WEDNESDAY, DECEMBER 10 , 2014

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Psalm 38; Isaiah 6: 1-13; John 7: 53-8: 11

This is a troubling passage for the commissioning of a prophet, despite the popularity of the first half of it for ordination services. Isaiah is sent to proclaim the destruction of the kingdom of Judah to people who will not comprehend God’s message. And for how long is Isaiah to do this? “Until cities lie waste.” The destruction will be like a landscape burnt over with fire. “Even if a tenth part remain in it, it will be burned again.”

Who wants to preach a message of destruction to a community that is about to be totally razed?

And yet, the promise of growth out of utter destruction is found: “The holy seed is its stump.” Out of the charred landscape will emerge new life.

The coming of Jesus Christ shows that all of our best laid plans, all the ways of the world on their own will not amount to anything. In the end, everything will be consumed, whether by the grave and worms or by the fires of destruction, real or metaphorical. All we have depends on the work of God in Christ alone.

When we say, “Here I am send me,” we allow ourselves to be the speakers of God’s hard truth that is also God’s grace. Nothing that we have ultimately is ours. All comes from God. Prepare the way of the Lord by letting go all that is destined for the fire.

 

O God, when you call us, give us strength
to speak your truth with grace and courage,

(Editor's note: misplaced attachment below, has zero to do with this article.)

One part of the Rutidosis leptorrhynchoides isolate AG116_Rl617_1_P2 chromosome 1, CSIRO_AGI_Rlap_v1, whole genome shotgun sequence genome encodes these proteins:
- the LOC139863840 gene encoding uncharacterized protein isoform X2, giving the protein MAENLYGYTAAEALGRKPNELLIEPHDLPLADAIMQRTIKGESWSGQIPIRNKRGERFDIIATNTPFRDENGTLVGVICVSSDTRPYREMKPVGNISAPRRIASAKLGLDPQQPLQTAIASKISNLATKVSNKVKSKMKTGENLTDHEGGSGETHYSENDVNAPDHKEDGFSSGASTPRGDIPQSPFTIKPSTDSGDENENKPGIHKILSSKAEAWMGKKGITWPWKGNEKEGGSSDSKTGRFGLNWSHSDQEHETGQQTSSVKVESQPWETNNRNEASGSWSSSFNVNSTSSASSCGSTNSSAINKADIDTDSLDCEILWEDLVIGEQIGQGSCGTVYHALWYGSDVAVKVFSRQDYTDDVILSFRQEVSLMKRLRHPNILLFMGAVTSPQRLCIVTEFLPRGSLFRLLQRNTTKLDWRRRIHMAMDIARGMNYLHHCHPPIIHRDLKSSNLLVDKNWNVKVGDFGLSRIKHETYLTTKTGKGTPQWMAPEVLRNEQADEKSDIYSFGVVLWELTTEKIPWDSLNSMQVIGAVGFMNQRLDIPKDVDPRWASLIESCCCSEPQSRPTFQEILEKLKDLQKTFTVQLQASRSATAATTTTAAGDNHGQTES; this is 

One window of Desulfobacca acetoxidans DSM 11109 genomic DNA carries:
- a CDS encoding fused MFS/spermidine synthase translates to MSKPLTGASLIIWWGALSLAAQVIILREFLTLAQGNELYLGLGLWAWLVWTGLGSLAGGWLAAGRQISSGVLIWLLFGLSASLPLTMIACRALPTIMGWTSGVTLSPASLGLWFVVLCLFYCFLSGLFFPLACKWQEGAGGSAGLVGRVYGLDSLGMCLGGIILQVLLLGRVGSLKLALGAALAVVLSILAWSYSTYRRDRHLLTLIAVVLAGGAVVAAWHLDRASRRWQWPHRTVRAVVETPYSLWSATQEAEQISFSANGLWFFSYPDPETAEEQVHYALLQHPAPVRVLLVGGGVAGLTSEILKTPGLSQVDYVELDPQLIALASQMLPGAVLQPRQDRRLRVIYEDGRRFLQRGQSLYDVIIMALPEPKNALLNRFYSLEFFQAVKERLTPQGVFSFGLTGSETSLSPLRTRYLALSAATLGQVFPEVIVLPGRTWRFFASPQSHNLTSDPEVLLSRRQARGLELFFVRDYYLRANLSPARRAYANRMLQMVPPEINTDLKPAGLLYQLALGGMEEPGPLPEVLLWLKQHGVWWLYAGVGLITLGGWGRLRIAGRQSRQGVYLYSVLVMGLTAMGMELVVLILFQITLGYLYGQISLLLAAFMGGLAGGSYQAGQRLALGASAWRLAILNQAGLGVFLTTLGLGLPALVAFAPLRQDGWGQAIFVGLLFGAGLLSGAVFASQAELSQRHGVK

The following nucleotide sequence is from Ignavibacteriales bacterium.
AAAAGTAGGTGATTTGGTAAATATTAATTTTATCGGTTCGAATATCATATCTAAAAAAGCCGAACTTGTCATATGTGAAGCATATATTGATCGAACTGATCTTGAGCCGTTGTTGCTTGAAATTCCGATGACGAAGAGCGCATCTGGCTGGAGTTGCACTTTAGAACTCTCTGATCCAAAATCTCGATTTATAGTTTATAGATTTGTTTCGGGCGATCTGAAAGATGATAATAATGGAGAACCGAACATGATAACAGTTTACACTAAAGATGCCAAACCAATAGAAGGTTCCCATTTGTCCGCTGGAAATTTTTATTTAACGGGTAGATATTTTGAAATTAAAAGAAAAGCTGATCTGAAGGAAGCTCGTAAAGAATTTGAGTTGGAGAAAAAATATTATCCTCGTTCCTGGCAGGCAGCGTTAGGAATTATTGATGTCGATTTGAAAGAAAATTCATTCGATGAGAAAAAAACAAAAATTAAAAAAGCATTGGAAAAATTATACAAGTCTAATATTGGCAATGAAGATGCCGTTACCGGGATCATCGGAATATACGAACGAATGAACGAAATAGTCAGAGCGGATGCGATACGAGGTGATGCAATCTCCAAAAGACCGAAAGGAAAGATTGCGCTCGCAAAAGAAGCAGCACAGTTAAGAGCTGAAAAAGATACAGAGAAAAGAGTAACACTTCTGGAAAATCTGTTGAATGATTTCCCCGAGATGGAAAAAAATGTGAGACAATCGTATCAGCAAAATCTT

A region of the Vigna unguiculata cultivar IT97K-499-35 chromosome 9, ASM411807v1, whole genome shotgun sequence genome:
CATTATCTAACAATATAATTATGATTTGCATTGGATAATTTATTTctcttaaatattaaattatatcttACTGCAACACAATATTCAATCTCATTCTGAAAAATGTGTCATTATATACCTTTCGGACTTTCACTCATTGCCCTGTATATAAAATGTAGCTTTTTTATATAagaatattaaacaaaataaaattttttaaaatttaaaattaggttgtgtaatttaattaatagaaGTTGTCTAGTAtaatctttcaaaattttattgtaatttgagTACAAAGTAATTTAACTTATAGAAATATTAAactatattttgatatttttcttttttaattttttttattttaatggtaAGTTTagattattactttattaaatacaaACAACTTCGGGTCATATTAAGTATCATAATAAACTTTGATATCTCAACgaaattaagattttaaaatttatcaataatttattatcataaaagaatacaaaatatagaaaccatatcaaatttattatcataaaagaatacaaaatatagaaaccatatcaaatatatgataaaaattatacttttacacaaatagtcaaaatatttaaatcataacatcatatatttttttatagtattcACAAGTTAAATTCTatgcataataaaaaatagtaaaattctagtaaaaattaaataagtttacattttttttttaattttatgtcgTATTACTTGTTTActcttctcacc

that your will might be done. Amen.

 

Dr. Daniel Joslyn-Siemiatkoski
Duncalf-Villavaso Associate Professor of Church History
Seminary of the Southwest

 

 

 

 

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Dr. Joslyn-Siemiatkoski joined the seminary faculty in Fall 2014 following his tenure since 2005 on the faculty at Church Divinity School of the Pacific in Berkeley, California. His areas of interest include Jewish-Christian history, the history of Anglican ecclesiology, and contemporary interfaith dialogue.  He is the author of Christian Memories of the Maccabean Martyrs and is currently working on A Christian Commentary of Mishnah Avot. He has published in journals such as Anglican Theological Review and Anglican and Episcopal History.  He will teach History of Christianity I and II and offer electives in his areas of expertise. Dan and his wife Jennifer have two children.

B.A., Gordon College. M.A. and Ph.D., Boston College